The State of Storage in France

October 1, 2005

5 Min Read
The State of Storage in France

After 15 years of expansion, the French market is still in its infancy. There are 118 storage facilities serving the country’s population of 62 million. Compare these figures with those of the United Kingdom, which has about the same population and more than 400 facilities. Though the potential seems huge, France has already encountered temporary oversupply in markets like Lyon, its second-largest city.

Growth is steady but undeniably slow. Every day, we see evidence of mounting public awareness; yet studies show that where facilities are open, only 5 percent of the population knows what self-storage is. The classic Catch-22 applies in France: We need more facilities to promote self-storage, but more facilities can mean oversupply and slow rent-up.

The years 2000 to 2002 saw strong expansion mainly fuelled by U.K./U.S. companies. But growth slowed in 2003 and 2004 after most of the largest corporations stopped development. Some are only adjusting their expansion plans, but others are paying a steep price for common mistakes: choosing the wrong location; copying the U.S. self-storage model too closely; developing a business plan based on U.S. ratios and figures; opening or buying facilities just to fulfill promises made to investors; opening facilities to grab fees from investors; or all of the above.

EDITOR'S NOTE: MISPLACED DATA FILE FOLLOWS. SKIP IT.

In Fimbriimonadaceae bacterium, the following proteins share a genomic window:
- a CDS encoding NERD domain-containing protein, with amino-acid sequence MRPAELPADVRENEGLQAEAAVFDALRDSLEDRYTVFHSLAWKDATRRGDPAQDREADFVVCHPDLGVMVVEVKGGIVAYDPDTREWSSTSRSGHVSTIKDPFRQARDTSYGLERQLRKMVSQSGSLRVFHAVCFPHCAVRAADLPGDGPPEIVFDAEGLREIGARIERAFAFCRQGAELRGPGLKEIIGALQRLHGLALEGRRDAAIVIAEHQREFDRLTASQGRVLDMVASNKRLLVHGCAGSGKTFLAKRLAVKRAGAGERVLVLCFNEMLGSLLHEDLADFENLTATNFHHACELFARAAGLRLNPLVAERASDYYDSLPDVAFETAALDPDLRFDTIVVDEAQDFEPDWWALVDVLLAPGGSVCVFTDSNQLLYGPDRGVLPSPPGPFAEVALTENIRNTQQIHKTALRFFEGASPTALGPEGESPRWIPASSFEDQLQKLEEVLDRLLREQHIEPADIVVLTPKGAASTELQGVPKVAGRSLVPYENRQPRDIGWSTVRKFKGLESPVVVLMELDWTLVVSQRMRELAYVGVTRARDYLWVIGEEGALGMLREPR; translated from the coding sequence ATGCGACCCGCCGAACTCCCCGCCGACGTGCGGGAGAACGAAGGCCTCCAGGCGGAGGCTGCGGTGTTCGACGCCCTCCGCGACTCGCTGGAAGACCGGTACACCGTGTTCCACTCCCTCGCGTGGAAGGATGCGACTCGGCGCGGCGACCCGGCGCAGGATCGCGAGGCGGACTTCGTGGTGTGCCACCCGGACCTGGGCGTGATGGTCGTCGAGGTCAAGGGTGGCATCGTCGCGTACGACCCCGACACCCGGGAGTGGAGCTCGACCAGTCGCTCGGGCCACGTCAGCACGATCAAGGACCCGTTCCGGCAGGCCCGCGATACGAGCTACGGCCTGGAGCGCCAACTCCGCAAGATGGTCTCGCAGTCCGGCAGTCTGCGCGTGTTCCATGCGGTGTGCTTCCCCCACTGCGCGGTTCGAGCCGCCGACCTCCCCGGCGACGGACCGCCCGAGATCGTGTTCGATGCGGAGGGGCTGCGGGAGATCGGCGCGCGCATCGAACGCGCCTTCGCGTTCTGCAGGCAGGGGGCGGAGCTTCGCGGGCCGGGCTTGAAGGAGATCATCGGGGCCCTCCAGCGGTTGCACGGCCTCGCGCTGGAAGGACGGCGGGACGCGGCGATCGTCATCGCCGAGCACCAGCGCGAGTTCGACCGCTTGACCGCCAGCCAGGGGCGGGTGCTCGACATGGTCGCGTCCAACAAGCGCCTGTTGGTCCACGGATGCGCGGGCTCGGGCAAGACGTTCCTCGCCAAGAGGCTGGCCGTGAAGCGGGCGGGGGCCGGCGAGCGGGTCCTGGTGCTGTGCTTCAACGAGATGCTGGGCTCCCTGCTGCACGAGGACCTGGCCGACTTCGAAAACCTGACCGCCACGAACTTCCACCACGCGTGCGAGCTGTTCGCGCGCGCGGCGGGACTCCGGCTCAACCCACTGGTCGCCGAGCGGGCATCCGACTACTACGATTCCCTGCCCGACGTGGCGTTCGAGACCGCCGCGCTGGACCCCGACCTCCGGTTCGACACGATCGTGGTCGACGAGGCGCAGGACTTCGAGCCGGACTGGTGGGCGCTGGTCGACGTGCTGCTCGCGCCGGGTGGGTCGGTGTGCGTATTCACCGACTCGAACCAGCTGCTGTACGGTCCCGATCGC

Lots of entrepreneurs are interested in developing self-storage in France, but for every dozen projects on the drawing board, only one comes to fruition. Most new entrants have difficulty finding sites, insurance and, most of all, financing. Obviously, the financial institutions need to accept the industry.

The lack of access to capital has contributed to a situation in which the majority of established facilities are in the hands of large, publicly traded companies. This is just the opposite of the United States, where independents own most of the sites. As self-storage gains wider acceptance from financial communities, the trend should shift. This year, for the first time in the short history of France self-storage, French companies have opened more new facilities than U.K./U.S. ones.